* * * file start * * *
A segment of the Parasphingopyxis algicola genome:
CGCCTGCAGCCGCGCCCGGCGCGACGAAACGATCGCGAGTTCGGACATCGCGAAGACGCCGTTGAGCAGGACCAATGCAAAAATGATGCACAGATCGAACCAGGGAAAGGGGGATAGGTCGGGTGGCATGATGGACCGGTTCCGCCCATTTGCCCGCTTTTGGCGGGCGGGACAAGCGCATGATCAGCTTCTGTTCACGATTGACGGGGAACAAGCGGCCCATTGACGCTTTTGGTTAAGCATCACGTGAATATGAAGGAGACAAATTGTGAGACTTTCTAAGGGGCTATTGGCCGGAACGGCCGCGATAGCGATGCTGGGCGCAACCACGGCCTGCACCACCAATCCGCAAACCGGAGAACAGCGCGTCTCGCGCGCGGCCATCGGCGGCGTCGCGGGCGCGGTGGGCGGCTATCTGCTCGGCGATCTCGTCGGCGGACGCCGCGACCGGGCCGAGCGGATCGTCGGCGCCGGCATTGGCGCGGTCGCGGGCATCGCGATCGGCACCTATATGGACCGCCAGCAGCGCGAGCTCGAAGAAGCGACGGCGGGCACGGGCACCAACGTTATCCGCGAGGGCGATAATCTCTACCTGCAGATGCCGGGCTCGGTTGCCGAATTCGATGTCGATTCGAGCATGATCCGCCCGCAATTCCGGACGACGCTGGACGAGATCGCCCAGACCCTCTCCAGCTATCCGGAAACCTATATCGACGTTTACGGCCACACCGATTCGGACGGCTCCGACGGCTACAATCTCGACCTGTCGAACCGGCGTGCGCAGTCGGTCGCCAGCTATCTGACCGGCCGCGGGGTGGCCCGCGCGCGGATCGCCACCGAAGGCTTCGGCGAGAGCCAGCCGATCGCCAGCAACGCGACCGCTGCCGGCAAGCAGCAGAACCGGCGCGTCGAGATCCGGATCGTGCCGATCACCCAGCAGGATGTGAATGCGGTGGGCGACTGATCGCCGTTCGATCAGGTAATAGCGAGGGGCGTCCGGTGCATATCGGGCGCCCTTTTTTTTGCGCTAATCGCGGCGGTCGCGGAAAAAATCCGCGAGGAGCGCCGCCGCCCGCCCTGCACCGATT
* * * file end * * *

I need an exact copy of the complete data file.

A segment of the Parasphingopyxis algicola genome:
CGCCTGCAGCCGCGCCCGGCGCGACGAAACGATCGCGAGTTCGGACATCGCGAAGACGCCGTTGAGCAGGACCAATGCAAAAATGATGCACAGATCGAACCAGGGAAAGGGGGATAGGTCGGGTGGCATGATGGACCGGTTCCGCCCATTTGCCCGCTTTTGGCGGGCGGGACAAGCGCATGATCAGCTTCTGTTCACGATTGACGGGGAACAAGCGGCCCATTGACGCTTTTGGTTAAGCATCACGTGAATATGAAGGAGACAAATTGTGAGACTTTCTAAGGGGCTATTGGCCGGAACGGCCGCGATAGCGATGCTGGGCGCAACCACGGCCTGCACCACCAATCCGCAAACCGGAGAACAGCGCGTCTCGCGCGCGGCCATCGGCGGCGTCGCGGGCGCGGTGGGCGGCTATCTGCTCGGCGATCTCGTCGGCGGACGCCGCGACCGGGCCGAGCGGATCGTCGGCGCCGGCATTGGCGCGGTCGCGGGCATCGCGATCGGCACCTATATGGACCGCCAGCAGCGCGAGCTCGAAGAAGCGACGGCGGGCACGGGCACCAACGTTATCCGCGAGGGCGATAATCTCTACCTGCAGATGCCGGGCTCGGTTGCCGAATTCGATGTCGATTCGAGCATGATCCGCCCGCAATTCCGGACGACGCTGGACGAGATCGCCCAGACCCTCTCCAGCTATCCGGAAACCTATATCGACGTTTACGGCCACACCGATTCGGACGGCTCCGACGGCTACAATCTCGACCTGTCGAACCGGCGTGCGCAGTCGGTCGCCAGCTATCTGACCGGCCGCGGGGTGGCCCGCGCGCGGATCGCCACCGAAGGCTTCGGCGAGAGCCAGCCGATCGCCAGCAACGCGACCGCTGCCGGCAAGCAGCAGAACCGGCGCGTCGAGATCCGGATCGTGCCGATCACCCAGCAGGATGTGAATGCGGTGGGCGACTGATCGCCGTTCGATCAGGTAATAGCGAGGGGCGTCCGGTGCATATCGGGCGCCCTTTTTTTTGCGCTAATCGCGGCGGTCGCGGAAAAAATCCGCGAGGAGCGCCGCCGCCCGCCCTGCACCGATT